Cytosolic double-stranded DNA as a damage-associated molecular pattern induces the inflammatory response in rat pancreatic stellate cells: A plausible mechanism for tissue injury-associated pancreatitis

Taichi Nakamura, Tetsuhide Ito, Hisato Igarashi, Masahiko Uchida, Masayuki Hijioka, Takamasa Oono, Nao Fujimori, Yusuke Niina, Koichi Suzuki, Robert T. Jensen, Ryoichi Takayanagi

Research output: Contribution to journalArticle

11 Citations (Scopus)

Abstract

Pancreatitis is an inflammatory disease of unknown causes. There are many triggers causing pancreatitis, such as alcohol, common bile duct stone, virus and congenital or acquired stenosis of main pancreatic duct, which often involve tissue injuries. Pancreatitis often occurs in sterile condition, where the dead/dying pancreatic parenchymal cells and the necrotic tissues derived from self-digested-pancreas were observed. However, the causal relationship between tissue injury and pancreatitis and how tissue injury could induce the inflammation of the pancreas were not elucidated fully until now. This study demonstrates that cytosolic double-stranded DNA increases the expression of several inflammatory genes (cytokines, chemokines, type I interferon, and major histocompatibility complex) in rat pancreatic stellate cells. Furthermore, these increase accompanied the multiple signal molecules genes, such as interferon regulatory factors, nuclear factor-kappa B, low-molecular-weight protein 2, and transporter associated with antigen processing 1. We suggest that this phenomenon is a plausible mechanism that might explain how cell damage of the pancreas or tissue injury triggers acute, chronic, and autoimmune pancreatitis; it is potentially relevant to host immune responses induced during alcohol consumption or other causes.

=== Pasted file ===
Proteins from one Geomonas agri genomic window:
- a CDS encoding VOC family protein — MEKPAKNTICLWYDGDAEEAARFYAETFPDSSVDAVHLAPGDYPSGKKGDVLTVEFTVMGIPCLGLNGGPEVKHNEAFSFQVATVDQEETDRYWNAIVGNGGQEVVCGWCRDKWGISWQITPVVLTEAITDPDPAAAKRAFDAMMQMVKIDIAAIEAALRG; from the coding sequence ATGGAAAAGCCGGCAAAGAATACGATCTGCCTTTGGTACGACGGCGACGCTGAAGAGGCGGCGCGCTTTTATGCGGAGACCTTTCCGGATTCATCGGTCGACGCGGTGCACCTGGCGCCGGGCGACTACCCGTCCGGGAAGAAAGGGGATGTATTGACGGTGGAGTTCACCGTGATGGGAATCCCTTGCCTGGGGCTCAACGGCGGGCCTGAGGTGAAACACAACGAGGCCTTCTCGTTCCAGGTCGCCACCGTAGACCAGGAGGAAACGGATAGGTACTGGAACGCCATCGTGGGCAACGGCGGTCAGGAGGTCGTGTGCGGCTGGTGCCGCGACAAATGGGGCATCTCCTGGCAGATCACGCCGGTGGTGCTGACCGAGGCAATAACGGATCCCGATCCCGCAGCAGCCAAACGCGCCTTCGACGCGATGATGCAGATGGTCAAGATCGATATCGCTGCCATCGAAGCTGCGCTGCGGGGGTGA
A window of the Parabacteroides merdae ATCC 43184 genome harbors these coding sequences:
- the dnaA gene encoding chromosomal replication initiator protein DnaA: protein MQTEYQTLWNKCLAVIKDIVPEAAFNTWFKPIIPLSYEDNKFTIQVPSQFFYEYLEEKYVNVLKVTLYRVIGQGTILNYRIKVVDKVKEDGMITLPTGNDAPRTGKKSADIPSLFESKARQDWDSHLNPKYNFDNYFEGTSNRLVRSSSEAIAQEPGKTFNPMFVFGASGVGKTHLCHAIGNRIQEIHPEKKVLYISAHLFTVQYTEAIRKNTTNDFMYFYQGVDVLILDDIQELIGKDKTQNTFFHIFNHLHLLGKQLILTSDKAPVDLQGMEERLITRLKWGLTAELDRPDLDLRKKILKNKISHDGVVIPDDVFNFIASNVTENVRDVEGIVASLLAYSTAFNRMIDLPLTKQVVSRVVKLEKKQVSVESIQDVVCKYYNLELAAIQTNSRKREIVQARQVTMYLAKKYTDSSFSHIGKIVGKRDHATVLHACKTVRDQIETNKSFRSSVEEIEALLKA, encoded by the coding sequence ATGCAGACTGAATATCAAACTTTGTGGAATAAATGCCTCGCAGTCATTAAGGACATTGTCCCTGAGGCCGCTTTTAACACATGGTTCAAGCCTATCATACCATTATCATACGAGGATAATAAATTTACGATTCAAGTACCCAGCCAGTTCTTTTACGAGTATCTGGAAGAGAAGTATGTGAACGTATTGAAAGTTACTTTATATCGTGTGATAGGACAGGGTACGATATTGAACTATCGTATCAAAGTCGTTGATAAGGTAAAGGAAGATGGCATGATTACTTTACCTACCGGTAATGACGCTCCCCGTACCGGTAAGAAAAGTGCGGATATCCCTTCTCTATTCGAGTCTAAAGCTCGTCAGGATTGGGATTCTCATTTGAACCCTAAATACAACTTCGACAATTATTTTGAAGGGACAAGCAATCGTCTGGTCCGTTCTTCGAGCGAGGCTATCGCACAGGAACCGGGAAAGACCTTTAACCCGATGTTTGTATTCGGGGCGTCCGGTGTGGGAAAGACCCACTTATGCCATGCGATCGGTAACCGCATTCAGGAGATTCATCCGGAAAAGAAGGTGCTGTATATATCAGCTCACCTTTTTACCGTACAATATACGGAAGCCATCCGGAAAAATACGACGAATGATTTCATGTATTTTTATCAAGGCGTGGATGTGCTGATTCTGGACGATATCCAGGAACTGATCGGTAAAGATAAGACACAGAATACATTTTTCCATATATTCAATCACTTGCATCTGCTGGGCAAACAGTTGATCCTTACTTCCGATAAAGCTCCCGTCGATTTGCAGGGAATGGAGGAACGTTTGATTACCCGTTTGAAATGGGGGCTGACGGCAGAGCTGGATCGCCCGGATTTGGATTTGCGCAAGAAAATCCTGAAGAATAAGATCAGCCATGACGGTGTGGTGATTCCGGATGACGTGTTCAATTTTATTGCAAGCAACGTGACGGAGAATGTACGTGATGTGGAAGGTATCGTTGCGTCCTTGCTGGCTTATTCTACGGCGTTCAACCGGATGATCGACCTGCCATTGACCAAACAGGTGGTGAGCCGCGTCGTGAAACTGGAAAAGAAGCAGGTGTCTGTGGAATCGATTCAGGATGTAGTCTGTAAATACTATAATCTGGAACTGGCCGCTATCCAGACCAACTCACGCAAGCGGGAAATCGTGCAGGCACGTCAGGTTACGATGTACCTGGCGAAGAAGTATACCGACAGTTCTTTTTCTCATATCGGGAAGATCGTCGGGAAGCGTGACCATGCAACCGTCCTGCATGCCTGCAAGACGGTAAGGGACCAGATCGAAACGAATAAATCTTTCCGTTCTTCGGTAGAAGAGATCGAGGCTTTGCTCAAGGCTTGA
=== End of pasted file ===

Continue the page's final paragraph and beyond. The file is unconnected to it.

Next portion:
Original languageEnglish
Article number504128
JournalInternational Journal of Inflammation
Volume2012
DOIs
Publication statusPublished - 2012

All Science Journal Classification (ASJC) codes

  • Immunology and Allergy

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